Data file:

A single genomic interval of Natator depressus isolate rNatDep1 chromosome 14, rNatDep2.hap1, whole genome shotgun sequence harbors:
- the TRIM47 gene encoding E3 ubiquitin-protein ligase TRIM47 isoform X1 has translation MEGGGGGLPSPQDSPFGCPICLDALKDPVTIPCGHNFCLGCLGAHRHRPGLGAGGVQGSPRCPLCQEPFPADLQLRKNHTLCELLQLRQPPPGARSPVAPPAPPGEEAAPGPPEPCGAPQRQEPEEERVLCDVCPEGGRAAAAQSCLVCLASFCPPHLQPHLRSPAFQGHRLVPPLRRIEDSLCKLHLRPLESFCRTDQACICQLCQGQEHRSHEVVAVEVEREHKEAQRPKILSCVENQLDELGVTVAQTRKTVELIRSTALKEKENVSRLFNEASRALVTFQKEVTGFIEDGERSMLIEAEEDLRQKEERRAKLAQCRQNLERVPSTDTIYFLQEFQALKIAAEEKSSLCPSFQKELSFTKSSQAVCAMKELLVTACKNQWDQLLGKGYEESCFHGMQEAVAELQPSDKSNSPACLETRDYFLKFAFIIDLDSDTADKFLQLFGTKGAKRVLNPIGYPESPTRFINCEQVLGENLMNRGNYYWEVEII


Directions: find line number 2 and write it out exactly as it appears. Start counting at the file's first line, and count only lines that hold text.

- the TRIM47 gene encoding E3 ubiquitin-protein ligase TRIM47 isoform X1 has translation MEGGGGGLPSPQDSPFGCPICLDALKDPVTIPCGHNFCLGCLGAHRHRPGLGAGGVQGSPRCPLCQEPFPADLQLRKNHTLCELLQLRQPPPGARSPVAPPAPPGEEAAPGPPEPCGAPQRQEPEEERVLCDVCPEGGRAAAAQSCLVCLASFCPPHLQPHLRSPAFQGHRLVPPLRRIEDSLCKLHLRPLESFCRTDQACICQLCQGQEHRSHEVVAVEVEREHKEAQRPKILSCVENQLDELGVTVAQTRKTVELIRSTALKEKENVSRLFNEASRALVTFQKEVTGFIEDGERSMLIEAEEDLRQKEERRAKLAQCRQNLERVPSTDTIYFLQEFQALKIAAEEKSSLCPSFQKELSFTKSSQAVCAMKELLVTACKNQWDQLLGKGYEESCFHGMQEAVAELQPSDKSNSPACLETRDYFLKFAFIIDLDSDTADKFLQLFGTKGAKRVLNPIGYPESPTRFINCEQVLGENLMNRGNYYWEVEII